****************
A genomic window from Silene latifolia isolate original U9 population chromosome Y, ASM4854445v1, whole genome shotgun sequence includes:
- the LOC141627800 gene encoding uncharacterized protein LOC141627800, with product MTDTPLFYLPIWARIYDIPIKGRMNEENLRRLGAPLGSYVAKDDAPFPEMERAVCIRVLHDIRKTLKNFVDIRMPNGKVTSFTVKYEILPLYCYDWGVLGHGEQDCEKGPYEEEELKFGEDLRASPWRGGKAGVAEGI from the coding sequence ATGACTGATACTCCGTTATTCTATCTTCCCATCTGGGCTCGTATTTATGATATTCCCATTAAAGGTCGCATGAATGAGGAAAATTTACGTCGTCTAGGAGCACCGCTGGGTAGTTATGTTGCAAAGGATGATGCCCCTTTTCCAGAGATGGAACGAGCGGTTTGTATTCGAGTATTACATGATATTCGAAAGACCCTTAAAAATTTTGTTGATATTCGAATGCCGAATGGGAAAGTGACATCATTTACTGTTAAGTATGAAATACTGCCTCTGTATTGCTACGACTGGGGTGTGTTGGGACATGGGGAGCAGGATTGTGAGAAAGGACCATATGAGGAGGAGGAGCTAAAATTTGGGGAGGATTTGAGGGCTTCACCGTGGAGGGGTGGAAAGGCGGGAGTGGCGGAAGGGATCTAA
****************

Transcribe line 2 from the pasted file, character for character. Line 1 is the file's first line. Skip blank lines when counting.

- the LOC141627800 gene encoding uncharacterized protein LOC141627800, with product MTDTPLFYLPIWARIYDIPIKGRMNEENLRRLGAPLGSYVAKDDAPFPEMERAVCIRVLHDIRKTLKNFVDIRMPNGKVTSFTVKYEILPLYCYDWGVLGHGEQDCEKGPYEEEELKFGEDLRASPWRGGKAGVAEGI from the coding sequence ATGACTGATACTCCGTTATTCTATCTTCCCATCTGGGCTCGTATTTATGATATTCCCATTAAAGGTCGCATGAATGAGGAAAATTTACGTCGTCTAGGAGCACCGCTGGGTAGTTATGTTGCAAAGGATGATGCCCCTTTTCCAGAGATGGAACGAGCGGTTTGTATTCGAGTATTACATGATATTCGAAAGACCCTTAAAAATTTTGTTGATATTCGAATGCCGAATGGGAAAGTGACATCATTTACTGTTAAGTATGAAATACTGCCTCTGTATTGCTACGACTGGGGTGTGTTGGGACATGGGGAGCAGGATTGTGAGAAAGGACCATATGAGGAGGAGGAGCTAAAATTTGGGGAGGATTTGAGGGCTTCACCGTGGAGGGGTGGAAAGGCGGGAGTGGCGGAAGGGATCTAA